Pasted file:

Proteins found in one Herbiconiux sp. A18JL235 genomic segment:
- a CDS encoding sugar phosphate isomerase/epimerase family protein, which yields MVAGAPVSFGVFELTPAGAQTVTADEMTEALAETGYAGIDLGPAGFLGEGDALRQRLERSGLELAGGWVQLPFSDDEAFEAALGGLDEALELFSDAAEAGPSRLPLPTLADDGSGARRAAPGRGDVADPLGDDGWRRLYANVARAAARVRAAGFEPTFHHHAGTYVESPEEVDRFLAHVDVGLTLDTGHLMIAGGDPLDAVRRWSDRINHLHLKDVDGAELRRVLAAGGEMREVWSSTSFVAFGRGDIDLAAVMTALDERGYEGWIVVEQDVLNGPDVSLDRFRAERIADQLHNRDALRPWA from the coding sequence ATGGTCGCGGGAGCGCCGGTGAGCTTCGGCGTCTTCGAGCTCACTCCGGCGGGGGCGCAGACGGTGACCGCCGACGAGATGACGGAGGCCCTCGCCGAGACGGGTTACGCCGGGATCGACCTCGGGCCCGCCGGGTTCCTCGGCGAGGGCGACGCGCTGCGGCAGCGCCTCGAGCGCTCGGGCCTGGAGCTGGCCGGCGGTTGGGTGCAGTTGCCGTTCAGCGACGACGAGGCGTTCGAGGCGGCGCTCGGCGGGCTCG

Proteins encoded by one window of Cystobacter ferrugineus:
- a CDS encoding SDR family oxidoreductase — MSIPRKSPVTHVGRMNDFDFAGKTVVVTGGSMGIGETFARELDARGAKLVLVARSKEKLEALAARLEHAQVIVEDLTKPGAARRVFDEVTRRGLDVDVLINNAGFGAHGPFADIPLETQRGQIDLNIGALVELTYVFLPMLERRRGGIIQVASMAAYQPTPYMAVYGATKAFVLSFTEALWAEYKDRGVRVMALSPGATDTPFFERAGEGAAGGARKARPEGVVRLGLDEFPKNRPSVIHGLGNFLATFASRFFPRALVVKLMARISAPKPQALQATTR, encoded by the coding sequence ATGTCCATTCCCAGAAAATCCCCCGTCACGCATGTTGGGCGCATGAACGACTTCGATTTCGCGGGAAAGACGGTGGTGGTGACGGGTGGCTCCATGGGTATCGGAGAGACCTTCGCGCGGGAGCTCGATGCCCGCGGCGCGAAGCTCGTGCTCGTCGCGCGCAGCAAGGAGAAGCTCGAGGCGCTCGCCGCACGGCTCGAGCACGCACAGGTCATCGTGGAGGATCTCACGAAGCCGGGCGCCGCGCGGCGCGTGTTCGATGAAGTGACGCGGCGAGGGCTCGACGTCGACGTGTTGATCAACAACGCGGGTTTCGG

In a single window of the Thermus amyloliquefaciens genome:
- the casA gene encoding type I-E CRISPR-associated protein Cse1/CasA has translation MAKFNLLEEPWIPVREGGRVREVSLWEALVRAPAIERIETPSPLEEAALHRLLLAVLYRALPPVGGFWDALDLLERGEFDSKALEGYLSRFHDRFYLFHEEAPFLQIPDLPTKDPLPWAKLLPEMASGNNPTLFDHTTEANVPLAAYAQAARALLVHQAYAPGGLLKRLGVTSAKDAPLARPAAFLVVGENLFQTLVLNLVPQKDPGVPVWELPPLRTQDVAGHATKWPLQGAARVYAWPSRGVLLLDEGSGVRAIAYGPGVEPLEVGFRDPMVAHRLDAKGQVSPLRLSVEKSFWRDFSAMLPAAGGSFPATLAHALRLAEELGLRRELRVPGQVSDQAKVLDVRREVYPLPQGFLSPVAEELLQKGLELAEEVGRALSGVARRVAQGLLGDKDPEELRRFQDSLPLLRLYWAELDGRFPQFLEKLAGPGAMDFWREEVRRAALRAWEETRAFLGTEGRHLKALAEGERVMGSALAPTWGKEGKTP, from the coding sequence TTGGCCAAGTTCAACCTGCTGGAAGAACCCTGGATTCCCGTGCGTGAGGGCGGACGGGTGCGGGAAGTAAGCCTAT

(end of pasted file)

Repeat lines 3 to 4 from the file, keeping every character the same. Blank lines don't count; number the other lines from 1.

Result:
Proteins encoded by one window of Cystobacter ferrugineus:
- a CDS encoding SDR family oxidoreductase — MSIPRKSPVTHVGRMNDFDFAGKTVVVTGGSMGIGETFARELDARGAKLVLVARSKEKLEALAARLEHAQVIVEDLTKPGAARRVFDEVTRRGLDVDVLINNAGFGAHGPFADIPLETQRGQIDLNIGALVELTYVFLPMLERRRGGIIQVASMAAYQPTPYMAVYGATKAFVLSFTEALWAEYKDRGVRVMALSPGATDTPFFERAGEGAAGGARKARPEGVVRLGLDEFPKNRPSVIHGLGNFLATFASRFFPRALVVKLMARISAPKPQALQATTR, encoded by the coding sequence ATGTCCATTCCCAGAAAATCCCCCGTCACGCATGTTGGGCGCATGAACGACTTCGATTTCGCGGGAAAGACGGTGGTGGTGACGGGTGGCTCCATGGGTATCGGAGAGACCTTCGCGCGGGAGCTCGATGCCCGCGGCGCGAAGCTCGTGCTCGTCGCGCGCAGCAAGGAGAAGCTCGAGGCGCTCGCCGCACGGCTCGAGCACGCACAGGTCATCGTGGAGGATCTCACGAAGCCGGGCGCCGCGCGGCGCGTGTTCGATGAAGTGACGCGGCGAGGGCTCGACGTCGACGTGTTGATCAACAACGCGGGTTTCGG